Paper records were pioneered in the 1930s by Hit of the Week Records and Durium Records. Laminated cardboard records have also been produced as promotional materials, most notably on the backs of cereal boxes in the late 1960s.

Chocolate has even been used to produce promotional recordings that could be eaten once the record had been played, although the lifetime of the records would have been remarkably low - perhaps two to three plays.

Unusual speeds

8 RPM 7-inch- This recording format was developed sponsored by the American Foundation for the Blind. One record holds 4 hours of speech. The format was later used to distribute magazines on ten-inch "flexible discs" recorded at 8⅓ RPM. These discs were made of thin plastic and were literally flexible, similar to an overhead transparency sheet. The first magazine to be circulated widely in the flexible disc format to blind individuals was U.S. News & World Report. The National Library Service for the Blind ceased using analog discs as a format for audio book and magazine distribution in 2001.

16 2/3 RPM — This speed was used almost exclusively for spoken word content, in particular for the "talking books" used by the visually impaired. For this reason, the inclusion of a 16 2/3 speed setting on turntables was compulsory in some countries for many years, despite the records themselves being a rarity. Cassette tapes proved to be a far more popular format for such spoken content. Chrysler's short-lived Highway Hi-Fi format also used 16 2/3 7"s.

Prior to 1930 (particularly before 1925), a number of proprietary formats existed, with recordings made at speeds anywhere from 60 to 130 RPM (although most were between 72 and 82 rpm). Even 78 RPM was not initially a worldwide standard, as American records were recorded at 78.26 rpm and European records were recorded at 77.92 rpm. Edison Disc Records were different: always running at 80 rpm and being vertically cut, ¼ inch thick with a core of wood flour and later china clay!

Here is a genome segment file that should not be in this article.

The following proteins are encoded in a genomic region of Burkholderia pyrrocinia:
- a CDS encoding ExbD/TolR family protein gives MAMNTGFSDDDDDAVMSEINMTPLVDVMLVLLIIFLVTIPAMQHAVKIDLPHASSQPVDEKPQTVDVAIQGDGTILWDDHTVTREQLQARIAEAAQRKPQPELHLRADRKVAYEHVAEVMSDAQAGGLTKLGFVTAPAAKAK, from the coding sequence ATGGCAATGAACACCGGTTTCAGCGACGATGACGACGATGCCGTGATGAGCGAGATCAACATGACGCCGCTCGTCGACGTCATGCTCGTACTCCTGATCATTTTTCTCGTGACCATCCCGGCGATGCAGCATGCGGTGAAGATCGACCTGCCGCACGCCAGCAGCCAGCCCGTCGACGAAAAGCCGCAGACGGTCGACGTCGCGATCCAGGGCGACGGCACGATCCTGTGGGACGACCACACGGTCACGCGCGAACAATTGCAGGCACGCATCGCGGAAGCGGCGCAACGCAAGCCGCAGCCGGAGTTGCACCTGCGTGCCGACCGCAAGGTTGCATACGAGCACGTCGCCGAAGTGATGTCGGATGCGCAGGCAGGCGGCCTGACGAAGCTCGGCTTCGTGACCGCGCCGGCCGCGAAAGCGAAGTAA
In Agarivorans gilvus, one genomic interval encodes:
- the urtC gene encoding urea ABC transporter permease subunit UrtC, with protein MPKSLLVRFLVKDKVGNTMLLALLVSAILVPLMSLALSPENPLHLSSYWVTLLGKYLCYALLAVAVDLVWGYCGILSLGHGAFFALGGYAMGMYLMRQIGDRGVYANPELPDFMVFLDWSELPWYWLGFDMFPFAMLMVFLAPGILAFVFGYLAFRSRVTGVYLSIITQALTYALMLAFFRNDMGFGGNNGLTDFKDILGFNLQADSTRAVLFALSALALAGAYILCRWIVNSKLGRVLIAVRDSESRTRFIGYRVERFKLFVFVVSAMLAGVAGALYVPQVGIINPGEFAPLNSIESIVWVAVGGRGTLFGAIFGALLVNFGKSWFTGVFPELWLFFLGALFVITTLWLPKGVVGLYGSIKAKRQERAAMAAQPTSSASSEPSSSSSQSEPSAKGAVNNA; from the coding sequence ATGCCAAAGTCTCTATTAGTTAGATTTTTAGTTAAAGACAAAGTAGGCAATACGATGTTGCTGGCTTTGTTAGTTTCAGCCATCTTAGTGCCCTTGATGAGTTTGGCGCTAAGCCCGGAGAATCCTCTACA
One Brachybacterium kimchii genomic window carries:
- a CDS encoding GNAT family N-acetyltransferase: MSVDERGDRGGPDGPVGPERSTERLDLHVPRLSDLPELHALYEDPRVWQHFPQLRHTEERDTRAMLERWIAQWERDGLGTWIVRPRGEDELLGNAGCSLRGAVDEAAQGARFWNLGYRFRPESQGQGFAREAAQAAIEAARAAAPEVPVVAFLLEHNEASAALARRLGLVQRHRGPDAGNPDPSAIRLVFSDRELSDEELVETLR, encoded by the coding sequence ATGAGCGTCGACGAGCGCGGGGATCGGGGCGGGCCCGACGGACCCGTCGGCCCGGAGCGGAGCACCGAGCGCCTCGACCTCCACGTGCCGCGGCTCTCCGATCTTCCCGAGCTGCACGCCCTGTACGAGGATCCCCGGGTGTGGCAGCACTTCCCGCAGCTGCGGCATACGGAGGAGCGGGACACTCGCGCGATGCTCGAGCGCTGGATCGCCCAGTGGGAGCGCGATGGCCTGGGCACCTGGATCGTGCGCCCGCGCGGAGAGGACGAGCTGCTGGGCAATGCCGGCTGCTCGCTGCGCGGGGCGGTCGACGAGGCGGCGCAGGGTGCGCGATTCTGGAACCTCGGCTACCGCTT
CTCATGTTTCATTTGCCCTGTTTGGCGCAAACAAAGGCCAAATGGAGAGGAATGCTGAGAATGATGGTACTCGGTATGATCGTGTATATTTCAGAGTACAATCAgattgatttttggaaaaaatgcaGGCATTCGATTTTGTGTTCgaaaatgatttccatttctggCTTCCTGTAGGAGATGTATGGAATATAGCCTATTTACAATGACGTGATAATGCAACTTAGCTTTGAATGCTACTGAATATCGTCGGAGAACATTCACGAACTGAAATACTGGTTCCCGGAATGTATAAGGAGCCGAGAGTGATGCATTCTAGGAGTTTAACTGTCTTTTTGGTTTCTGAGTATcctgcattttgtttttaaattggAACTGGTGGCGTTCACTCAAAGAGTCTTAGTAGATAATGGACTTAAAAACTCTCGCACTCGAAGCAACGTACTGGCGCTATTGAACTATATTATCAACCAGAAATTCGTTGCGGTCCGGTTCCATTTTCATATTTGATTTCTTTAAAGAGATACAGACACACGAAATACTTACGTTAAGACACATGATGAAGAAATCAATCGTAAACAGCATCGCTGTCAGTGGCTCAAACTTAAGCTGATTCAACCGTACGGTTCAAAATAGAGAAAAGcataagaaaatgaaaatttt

A small number of 78 RPM microgroove vinyl recordings have been issued by smaller and underground performers, mainly as novelty items, from the 1970s to the present. Recently the Belfastmarker singer Duke Special has released a number of ten inch EPs in 78 RPM.

The Dutch company, Philips introduced a constant linear velocity format prior to the standardised '78' where the RPM changed as the stylus traversed the record (unusually) from the inside to the outside. The actual playing speed was shown as a letter between 'A' and 'D'.

Unusual holes

The vast majority of records used a standard small spindle hole. The main exception to this is the larger holes on 7" records (a.k.a. "45"s). This was partly due to RCA's wishing their system to be incompatible with Columbia Records' system when microgroove vinyl discs were first introduced [75828]. The larger hole was also designed to be played on jukeboxes, which mechanically place the record onto a turntable with a conical spindle of matching size at the base which is easier for a machine than it would be if standard-sized holes and spindles were used (with problems including breakages common with early 78-based jukeboxes).

Early on, some 78 rpm records had larger holes to skirt patents. Most 7" records in the USA continue to be pressed with a large hole (requiring an adaptor to be used on standard turntables). In other territories such as Europe, 7" records intended for home use have standard-sized holes. Many such 7" records had a center which could be easily snapped out, yielding a record with a larger hole to be used in jukeboxes or certain record-stacking players; this approach was common in the United Kingdommarker from the 1950s until the early 1980s, with standard, solid centres becoming gradually more common. Some 7" singles in the early-mid 1990's had large holes also, but this was a rarity.

Many blank acetate discs have multiple holes (usually three or four) intended to prevent slippage during cutting.

In 1972, as a factory prank, initial copies of a Linda Jones record were manufactured with no center hole.

NON's Pagan Muzak (Gray Beat, 1978) is a one-sided 7" with multiple locked grooves and two center holes, meaning each locked groove can be played at two different trajectories as well as any number of speeds. The original release came with instructions for the listener to drill more holes in the record as they saw appropriate.

Unusual grooving

Locked grooves